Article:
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Short Calls Fail to Shake Bitcoin Miners Who Push Difficulty to New All-Time High | coin❖trellis

Short Calls Fail to Shake Bitcoin Miners Who Push Difficulty to New All-Time High

Currently, Bitcoin traders are overall net long. But talk of a second wave has memories of March’s flash crash fresh on the mind.

Source: blockchainwhispers.com

The European Centre for Disease Prevention and Control has issued a stark notice over the rise in infection rates. As a result, throughout Europe, authorities are taking into consideration the possibility of a second lockdown.

With that, some analysts and industry observers are warning that a sudden market crash could be on the cards in the near term.

Rich Dad, Poor Dad author, Robert Kiyosaki, believes a market crash is imminent. In a recent tweet, he drew attention to the underlying problem of crippling US debt.

Despite his pessimism, he still maintains the view that long term, the anti-fiats will come out on top.

This is a view shared by Bitcoin miners. Despite the uncertain macro picture, it has never been as difficult, as it is now, to mine Bitcoin.

The latest data shows Bitcoin mining difficulty reached a new all-time high yesterday. This represents a 47% increase since the start of the year.

Source: twitter.com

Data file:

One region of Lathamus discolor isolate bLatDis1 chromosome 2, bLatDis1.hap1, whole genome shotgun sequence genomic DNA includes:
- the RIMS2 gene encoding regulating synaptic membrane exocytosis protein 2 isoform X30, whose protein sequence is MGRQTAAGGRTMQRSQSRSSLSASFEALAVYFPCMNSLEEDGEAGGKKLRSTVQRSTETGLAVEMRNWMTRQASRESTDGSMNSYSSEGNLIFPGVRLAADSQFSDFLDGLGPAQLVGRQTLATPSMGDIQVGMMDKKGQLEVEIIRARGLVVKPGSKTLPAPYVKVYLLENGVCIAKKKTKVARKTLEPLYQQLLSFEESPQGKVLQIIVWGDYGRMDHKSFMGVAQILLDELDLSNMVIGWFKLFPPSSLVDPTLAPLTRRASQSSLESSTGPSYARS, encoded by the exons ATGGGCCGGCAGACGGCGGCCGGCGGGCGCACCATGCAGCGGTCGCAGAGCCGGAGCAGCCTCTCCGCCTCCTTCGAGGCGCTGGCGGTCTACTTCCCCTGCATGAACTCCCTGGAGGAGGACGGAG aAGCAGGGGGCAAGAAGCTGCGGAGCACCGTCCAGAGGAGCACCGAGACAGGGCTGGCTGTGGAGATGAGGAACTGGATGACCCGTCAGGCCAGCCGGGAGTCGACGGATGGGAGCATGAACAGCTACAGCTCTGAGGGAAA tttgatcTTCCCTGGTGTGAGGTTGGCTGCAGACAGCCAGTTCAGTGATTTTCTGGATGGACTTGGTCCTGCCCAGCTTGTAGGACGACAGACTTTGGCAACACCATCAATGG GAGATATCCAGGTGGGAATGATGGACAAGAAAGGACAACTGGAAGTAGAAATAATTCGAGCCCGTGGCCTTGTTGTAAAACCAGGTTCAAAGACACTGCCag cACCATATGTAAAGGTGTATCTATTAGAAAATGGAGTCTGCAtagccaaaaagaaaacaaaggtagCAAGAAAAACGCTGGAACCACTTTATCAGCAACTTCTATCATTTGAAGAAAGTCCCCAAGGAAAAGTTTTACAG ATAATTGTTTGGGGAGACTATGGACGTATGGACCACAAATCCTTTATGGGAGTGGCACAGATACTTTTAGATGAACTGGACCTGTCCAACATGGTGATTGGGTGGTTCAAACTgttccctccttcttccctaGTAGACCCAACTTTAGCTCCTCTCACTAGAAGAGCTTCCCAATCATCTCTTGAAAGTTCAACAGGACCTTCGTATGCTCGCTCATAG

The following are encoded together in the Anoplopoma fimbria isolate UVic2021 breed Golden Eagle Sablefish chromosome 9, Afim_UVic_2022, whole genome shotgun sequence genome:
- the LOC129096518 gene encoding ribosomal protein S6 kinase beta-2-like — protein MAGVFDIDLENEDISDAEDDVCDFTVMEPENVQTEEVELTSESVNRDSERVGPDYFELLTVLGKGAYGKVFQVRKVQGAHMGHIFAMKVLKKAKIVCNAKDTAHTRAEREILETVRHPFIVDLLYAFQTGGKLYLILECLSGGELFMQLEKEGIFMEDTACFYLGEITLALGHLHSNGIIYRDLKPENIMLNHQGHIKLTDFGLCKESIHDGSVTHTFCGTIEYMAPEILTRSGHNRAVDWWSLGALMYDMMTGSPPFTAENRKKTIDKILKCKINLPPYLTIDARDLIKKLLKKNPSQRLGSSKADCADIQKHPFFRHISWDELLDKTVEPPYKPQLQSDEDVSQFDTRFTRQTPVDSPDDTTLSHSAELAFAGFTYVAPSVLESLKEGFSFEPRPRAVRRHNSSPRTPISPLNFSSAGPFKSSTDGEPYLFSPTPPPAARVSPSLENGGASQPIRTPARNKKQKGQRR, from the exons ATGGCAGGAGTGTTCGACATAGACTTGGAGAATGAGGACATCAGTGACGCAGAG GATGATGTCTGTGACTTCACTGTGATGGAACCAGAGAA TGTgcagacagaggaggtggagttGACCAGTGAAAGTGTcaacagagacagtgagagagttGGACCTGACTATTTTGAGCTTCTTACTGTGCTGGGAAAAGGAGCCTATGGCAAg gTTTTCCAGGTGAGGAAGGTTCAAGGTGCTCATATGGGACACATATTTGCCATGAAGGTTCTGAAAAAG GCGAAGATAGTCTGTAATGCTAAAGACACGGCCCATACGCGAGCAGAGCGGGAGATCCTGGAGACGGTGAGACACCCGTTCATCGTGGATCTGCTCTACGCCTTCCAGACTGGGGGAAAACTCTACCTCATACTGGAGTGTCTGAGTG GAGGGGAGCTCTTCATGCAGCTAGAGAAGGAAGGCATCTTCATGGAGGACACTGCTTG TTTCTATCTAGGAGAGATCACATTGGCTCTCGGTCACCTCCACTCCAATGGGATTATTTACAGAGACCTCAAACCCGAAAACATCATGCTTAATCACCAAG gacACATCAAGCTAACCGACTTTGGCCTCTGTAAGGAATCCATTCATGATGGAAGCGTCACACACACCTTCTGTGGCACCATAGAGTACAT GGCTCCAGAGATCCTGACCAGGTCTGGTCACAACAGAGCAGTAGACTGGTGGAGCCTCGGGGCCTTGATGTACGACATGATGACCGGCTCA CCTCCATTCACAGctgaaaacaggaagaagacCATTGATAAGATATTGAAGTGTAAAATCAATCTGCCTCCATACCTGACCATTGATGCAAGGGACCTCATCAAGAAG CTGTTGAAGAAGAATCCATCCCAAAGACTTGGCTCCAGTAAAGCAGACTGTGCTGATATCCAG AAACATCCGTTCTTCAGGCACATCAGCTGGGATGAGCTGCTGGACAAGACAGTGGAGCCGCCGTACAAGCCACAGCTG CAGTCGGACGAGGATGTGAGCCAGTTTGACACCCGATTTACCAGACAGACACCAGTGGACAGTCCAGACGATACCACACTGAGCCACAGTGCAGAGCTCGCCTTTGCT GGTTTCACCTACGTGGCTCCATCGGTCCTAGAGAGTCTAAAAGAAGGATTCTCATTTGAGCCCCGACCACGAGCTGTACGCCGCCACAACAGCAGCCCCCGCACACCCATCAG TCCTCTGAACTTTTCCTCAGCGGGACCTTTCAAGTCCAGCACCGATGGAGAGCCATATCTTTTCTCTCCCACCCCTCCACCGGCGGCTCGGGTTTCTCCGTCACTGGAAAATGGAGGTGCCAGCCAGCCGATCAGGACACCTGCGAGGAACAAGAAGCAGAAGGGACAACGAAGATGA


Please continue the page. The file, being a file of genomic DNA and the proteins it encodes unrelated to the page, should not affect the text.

As such, in spite of Bitcoin’s failure to close above $11k, miners appear unfazed by either near term price action or talk of a second wave.

Bitcoin daily chart

Bitcoin daily chart with volume. (Source: BTCUSDT on tradingview.com)

Bitcoin Mining Difficulty Increase Suggests Bullish Sentiment

Although May’s halving seems like a long time ago, the immediate effect of it saw mining difficulty drop as scores of miners were unable to sustain profitable operations.

Cutting rewards in half was enough to drive small miners, with inefficient equipment and/or high costs, out of the mining game.

Some believed the mining exodus would trigger a death spiral for the price of Bitcoin. At the time, Zach Resnick, Partner at VC firm Unbound Capital, painted a picture of woe from the drop off in mining difficulty. He summarized it as follows:

“As the halving cuts the block reward, a large number of miners will leave the network. As the network hash rate drops, the block time increases, the network becomes congested. This, in turn, makes Bitcoin less attractive, as participants do not want to wait forever to have their transactions processed. This leads to the Bitcoin price falling, which pushes more miners off the grid. This process repeats itself until the network dies.”

With yesterday’s jump in mining difficulty, more miners than ever before are working to secure the Bitcoin network. This decisively puts paid to any notion of a mining death spiral as a result of the halving.

What’s more, historical data shows there is a degree of positive correlation between Bitcoin mining difficulty/hash rate and the BTC price.

However, regardless of miner’s optimism, the bigger picture cannot be ignored entirely. As such, the longs should proceed with caution.

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